Friday, Oct. 4, 10:30 am
The mid-morning panel, “Technology for Social Change,” examined how advanced technology will bring social change around the world, especially to developing countries and less-than-democratic regimes.
Clark Gibson, professor of political science at UC San Diego, spoke of his role as a voter-fraud monitor in such far-flung regions as Ghana, Afghanistan and China: “I believe that governments will have a harder and harder time to pull that switch. But I also know, being a cynic, that the government in many of these countries controls the infra-structure. It does come down to politics in many of these situations.”
In the next panel, under the heading “Living Longer, Living Smarter, Innovations in Longevity Research,” Larry Smarr, director of Calit2, got things underway with this assessment: “As you continue to age, your body’s natural systems are changing. You have to understand that you have 100 trillion cells in your body. The key to aging gracefully is to first to take responsibility for your body, its state of being, and that’s very counter to our current culture.”
He continued: “There are tools that science is developing how we can we take the tools to examine what we now call the ‘well-derly,’ the question of why some people live longer than others.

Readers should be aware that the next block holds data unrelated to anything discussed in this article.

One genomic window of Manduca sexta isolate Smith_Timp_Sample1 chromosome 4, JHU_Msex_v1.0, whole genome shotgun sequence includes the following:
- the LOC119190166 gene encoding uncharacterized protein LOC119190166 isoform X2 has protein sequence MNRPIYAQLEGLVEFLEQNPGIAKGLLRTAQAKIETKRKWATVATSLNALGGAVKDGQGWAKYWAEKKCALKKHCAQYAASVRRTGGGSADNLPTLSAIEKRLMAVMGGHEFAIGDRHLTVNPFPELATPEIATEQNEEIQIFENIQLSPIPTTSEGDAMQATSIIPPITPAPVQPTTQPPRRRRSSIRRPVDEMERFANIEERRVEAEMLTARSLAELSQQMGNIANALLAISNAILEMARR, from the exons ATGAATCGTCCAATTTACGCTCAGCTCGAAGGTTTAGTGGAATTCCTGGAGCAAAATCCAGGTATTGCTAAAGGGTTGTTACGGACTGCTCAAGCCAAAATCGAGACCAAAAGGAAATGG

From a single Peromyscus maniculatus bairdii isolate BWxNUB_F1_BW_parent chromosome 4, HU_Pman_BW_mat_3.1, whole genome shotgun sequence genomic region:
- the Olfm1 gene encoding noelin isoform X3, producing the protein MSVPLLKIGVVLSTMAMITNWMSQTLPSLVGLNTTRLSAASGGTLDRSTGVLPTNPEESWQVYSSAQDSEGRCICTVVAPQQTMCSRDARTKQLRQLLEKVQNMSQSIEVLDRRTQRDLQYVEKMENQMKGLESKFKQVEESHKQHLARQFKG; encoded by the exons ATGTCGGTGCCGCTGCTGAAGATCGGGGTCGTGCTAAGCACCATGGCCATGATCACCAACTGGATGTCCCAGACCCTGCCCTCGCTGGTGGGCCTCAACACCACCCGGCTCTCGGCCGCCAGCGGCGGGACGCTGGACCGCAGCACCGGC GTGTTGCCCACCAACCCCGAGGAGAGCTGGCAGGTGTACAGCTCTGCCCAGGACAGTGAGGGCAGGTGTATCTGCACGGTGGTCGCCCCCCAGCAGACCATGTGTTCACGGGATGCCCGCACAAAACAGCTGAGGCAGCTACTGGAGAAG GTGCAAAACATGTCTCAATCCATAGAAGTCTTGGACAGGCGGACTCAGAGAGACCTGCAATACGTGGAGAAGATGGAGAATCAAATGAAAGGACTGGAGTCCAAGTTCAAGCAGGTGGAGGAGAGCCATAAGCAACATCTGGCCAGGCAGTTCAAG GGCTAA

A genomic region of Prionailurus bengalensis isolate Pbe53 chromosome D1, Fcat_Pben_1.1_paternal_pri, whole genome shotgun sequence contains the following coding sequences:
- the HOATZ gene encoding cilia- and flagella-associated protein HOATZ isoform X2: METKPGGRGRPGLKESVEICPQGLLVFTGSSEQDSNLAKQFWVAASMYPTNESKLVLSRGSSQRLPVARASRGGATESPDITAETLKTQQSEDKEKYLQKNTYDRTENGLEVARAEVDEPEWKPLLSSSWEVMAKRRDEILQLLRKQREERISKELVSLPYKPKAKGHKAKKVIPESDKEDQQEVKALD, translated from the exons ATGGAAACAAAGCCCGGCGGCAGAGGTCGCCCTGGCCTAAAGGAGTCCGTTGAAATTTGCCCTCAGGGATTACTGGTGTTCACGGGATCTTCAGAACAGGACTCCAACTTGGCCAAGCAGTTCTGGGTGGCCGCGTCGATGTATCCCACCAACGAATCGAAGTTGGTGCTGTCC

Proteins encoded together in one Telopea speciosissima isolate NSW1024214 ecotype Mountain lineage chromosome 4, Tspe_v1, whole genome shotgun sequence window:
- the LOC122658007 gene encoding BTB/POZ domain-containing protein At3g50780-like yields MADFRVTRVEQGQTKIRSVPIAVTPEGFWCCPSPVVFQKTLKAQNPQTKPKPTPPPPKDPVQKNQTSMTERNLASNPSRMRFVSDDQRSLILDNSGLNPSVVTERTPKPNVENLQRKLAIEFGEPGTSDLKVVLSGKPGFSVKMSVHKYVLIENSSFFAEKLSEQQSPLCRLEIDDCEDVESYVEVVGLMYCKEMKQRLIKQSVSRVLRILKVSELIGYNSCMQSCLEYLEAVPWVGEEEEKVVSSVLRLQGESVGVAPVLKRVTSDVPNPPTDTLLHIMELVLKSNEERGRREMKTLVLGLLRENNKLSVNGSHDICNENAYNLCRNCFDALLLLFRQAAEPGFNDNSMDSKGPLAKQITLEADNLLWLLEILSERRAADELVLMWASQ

“It’s a moment of discovery of us, that’s a once-in-a-century moment. I’m 65 in another week or so. As a member of the baby boom generation, we have transformed this generation, from hula-hoops to being the elderly majority of this country. Very soon, you’re going to see everything focus on aging.”
Fellow panelist Deborah Szekely, health guru and founder of the world-famed Rancho La Puerta wellness spa in Tecate, and proud of her advanced age, joined the conversation with verve.
“Here in America, we’ve been lulled into thinking that what is bad for you is actually very good for you,” she said. “When people advertise to you, they are not your friends. Read labels. Think before you eat. Think about just how wrong our culture is.”
On how it feels to be her age: “I’m 91 and that’s no different from being 61, if you do the right thing. And I try to do the right thing….What we’ve doing is teaching the responsibility of taking care of ourselves. We know what to do. We just have to do it.”
On her lifelong advocacy of organic food: “We’ve done organic gardens since the early 1940s, before the war. We were called a cult back then. The concept of not introducing foreign substances into our food sources, that are not organic or natural, isn’t a new idea. I’ve always been anti-all boxes and pre-packaged foods…If we can get food out of the hands of big business, we’d be way ahead.”
There was this observation from Kunal Sarkar, co-founder and CEO of Lumos Labs, a San Francisco-based firm that commercially launched the successful learning tool, Lumosity. “This is the beginning of our journey. What we have learned in the last decade is more than what we ever learned before. It’s a very exciting place to be.”